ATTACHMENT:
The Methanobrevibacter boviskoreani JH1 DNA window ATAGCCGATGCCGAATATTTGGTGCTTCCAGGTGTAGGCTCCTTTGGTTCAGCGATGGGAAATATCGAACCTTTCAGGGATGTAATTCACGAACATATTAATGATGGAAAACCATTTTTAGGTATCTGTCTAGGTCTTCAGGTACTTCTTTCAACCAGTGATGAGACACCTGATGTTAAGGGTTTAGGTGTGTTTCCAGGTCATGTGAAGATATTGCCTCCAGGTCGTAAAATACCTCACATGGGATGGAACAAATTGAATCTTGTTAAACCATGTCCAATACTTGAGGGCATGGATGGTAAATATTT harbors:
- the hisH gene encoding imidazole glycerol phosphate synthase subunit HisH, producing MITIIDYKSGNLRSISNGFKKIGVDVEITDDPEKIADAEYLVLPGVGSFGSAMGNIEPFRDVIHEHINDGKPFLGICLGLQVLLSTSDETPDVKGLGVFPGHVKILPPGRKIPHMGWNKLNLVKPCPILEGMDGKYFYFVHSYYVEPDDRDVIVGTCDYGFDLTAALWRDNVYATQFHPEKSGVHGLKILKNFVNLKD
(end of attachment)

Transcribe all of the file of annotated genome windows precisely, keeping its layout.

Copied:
The Methanobrevibacter boviskoreani JH1 DNA window ATAGCCGATGCCGAATATTTGGTGCTTCCAGGTGTAGGCTCCTTTGGTTCAGCGATGGGAAATATCGAACCTTTCAGGGATGTAATTCACGAACATATTAATGATGGAAAACCATTTTTAGGTATCTGTCTAGGTCTTCAGGTACTTCTTTCAACCAGTGATGAGACACCTGATGTTAAGGGTTTAGGTGTGTTTCCAGGTCATGTGAAGATATTGCCTCCAGGTCGTAAAATACCTCACATGGGATGGAACAAATTGAATCTTGTTAAACCATGTCCAATACTTGAGGGCATGGATGGTAAATATTT harbors:
- the hisH gene encoding imidazole glycerol phosphate synthase subunit HisH, producing MITIIDYKSGNLRSISNGFKKIGVDVEITDDPEKIADAEYLVLPGVGSFGSAMGNIEPFRDVIHEHINDGKPFLGICLGLQVLLSTSDETPDVKGLGVFPGHVKILPPGRKIPHMGWNKLNLVKPCPILEGMDGKYFYFVHSYYVEPDDRDVIVGTCDYGFDLTAALWRDNVYATQFHPEKSGVHGLKILKNFVNLKD